Keeping Employees Engaged in Tough TimesBy Corinne Bernstein | Posted 2009-09-24 Email Print
Know the Risk: Digital Transformation's Impact on Your Business-Critical Applications REGISTER >
It may be hard to remember in a bleak job market, but people do have choices about where they work.
As the economy improves and baby boomers retire, employees will have more job choices, and keeping them engaged in their work and their company will be crucial, management consultants Peter Stark and Jane Flaherty write in "Engaged! How Leaders Build Organizations Where Employees Love to Come to Work" (Bentley Press, 2009).
“Practicing the skills and strategies of the best companies will help keep people engaged—and give their companies a competitive advantage over those just focused on survival in tough times,” Stark says. In their book, Stark and Flaherty examine the results of employee surveys using two performance measurements: an overall benchmark of all companies surveyed and the best-of-the-best benchmark, which isolates the top 25 percent of the firms surveyed. The authors identify the following key attributes that differentiate top companies.
A compelling, positive vision with clear goals: This is essential for increasing morale, motivation and productivity—and for weathering tough times, Stark says. Nearly 90 percent of the survey respondents at best-of-the-best companies said they were clear on their organizations’ goals and future direction, compared with about 75 percent overall.
Communication—the right stuff at the right time: At leading companies, employees are encouraged to express opinions, and managers relay the organization’s perspective in a timely manner. “Providing up-to-date information on what’s going on in the company and in the economy—and discussing what actions are being taken—helps people cope with challenging situations,” Stark says.
Select the right people for the right job: Four-fifths of the employees at best-of-the-best organizations said their companies hired the most qualified candidates for jobs. Respondents at these companies also said that high-performing organizations are more likely to promote qualified, well-trained people into management positions.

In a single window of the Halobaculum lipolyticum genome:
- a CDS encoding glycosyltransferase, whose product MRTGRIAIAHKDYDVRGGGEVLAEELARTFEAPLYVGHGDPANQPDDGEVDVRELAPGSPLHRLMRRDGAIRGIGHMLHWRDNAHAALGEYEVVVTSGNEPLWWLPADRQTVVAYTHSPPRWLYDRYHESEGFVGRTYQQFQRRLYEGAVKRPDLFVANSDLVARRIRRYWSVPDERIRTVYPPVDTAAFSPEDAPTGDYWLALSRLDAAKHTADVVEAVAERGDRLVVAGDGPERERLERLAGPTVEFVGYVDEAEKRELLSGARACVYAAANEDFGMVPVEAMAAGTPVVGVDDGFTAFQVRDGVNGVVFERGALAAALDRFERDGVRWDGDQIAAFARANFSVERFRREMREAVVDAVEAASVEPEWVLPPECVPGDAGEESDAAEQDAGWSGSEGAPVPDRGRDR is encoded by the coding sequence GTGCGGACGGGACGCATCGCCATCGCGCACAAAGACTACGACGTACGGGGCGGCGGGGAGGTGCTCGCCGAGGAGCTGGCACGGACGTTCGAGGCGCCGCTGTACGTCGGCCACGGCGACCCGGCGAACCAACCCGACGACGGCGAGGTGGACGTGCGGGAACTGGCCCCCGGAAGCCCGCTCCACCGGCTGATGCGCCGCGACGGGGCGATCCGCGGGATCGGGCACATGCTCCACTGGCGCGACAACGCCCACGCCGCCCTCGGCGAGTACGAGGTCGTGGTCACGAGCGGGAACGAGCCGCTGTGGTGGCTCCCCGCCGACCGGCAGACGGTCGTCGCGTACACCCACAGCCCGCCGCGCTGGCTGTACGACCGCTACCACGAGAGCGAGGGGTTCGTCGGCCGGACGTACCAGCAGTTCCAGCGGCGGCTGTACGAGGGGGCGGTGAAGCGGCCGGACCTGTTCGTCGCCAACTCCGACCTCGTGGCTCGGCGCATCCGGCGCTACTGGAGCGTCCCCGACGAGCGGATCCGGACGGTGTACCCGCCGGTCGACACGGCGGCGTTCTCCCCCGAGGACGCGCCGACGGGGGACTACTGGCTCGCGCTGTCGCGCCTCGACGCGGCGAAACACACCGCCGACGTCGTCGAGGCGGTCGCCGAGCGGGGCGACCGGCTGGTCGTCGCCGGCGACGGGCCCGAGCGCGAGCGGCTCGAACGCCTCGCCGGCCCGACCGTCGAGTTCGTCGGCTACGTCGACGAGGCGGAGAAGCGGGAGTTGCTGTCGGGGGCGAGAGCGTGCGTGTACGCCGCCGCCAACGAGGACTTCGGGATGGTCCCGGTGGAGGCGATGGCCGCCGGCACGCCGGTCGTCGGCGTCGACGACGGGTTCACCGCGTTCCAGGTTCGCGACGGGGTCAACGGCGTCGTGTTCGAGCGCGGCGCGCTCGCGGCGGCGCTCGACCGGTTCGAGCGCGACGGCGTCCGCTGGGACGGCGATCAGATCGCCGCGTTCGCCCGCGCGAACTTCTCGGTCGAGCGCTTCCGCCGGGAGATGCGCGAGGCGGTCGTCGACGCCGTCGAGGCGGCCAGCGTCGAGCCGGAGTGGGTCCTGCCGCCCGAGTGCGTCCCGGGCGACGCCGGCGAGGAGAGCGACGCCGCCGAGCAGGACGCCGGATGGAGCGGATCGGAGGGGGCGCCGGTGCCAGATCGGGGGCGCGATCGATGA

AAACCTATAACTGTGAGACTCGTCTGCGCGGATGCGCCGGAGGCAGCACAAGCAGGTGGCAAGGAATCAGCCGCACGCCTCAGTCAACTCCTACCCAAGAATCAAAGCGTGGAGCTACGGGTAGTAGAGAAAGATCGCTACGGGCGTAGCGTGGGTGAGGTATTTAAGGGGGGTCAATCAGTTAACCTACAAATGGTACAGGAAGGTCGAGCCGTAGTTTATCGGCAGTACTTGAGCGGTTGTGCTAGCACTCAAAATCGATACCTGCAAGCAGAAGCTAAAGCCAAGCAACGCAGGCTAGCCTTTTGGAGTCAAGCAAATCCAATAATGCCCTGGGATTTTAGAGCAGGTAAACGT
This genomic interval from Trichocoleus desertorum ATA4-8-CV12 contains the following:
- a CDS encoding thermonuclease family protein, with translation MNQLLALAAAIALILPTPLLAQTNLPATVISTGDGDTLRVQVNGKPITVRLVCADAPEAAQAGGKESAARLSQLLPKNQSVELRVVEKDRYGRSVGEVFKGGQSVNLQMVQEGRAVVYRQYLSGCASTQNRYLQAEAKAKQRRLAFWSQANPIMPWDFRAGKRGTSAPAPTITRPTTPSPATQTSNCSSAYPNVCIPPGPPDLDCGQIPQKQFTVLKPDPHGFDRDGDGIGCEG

Remember that we’re on the same team: More than 80 percent of the respondents in both benchmarks say they value teamwork. However, best-of-the-best organizations are stronger at teamwork—both within their own departments and across departments.
Cool stuff—continuous improvement and innovation: Best-of-the-best companies excel at establishing a climate in which employees are encouraged to improve quality by creating new products, processes or services. At these firms, 85 percent of the respondents said people in their organization are recognized for coming up with innovative ideas, and 91 percent said their organizations place a high value on continuous improvement.
Recognize and reward excellent performance: At best-of-the-best companies, 73 percent of the respondents said their organizations appropriately reward the highest achievers, compared with 56 percent of the respondents in the overall benchmark. However, the old adage that money can’t buy happiness rings true. Most employees who leave an organization do get a raise—about 6 percent on average—but people usually resign because of a poor relationship with an immediate supervisor, Stark says.
Accountability counts: Best-of-the-best organizations are better at clearly defining what is expected from employees, providing feedback on their performance and holding team members accountable to performance standards. Important strategies associated with accountability include taking responsibility for mistakes, getting rid of time clocks, and giving gossipers and whiners more work so they have less time to complain.
Every employee learns and grows: Employees at best-of-the-best organizations have access to good training programs that are relevant to both the workers’ and the organization’s success.
Problems are no problem: At best-of-the-best companies, 76 percent of the employees surveyed said their organization identifies and handles problems early on, compared with 60 percent of the respondents overall. The top companies are also better at recognizing employees for innovative ideas and assuring them that management wants them to solve problems.
It’s all about the customer: Most companies place a high value on exceeding customer expectations (94 percent of the best-of-the-best organizations versus 83 percent of the companies overall). However, leaders should never underestimate their responsibility to create an environment in which their employees enjoy coming to work—and with which their customers enjoy doing business, Stark states.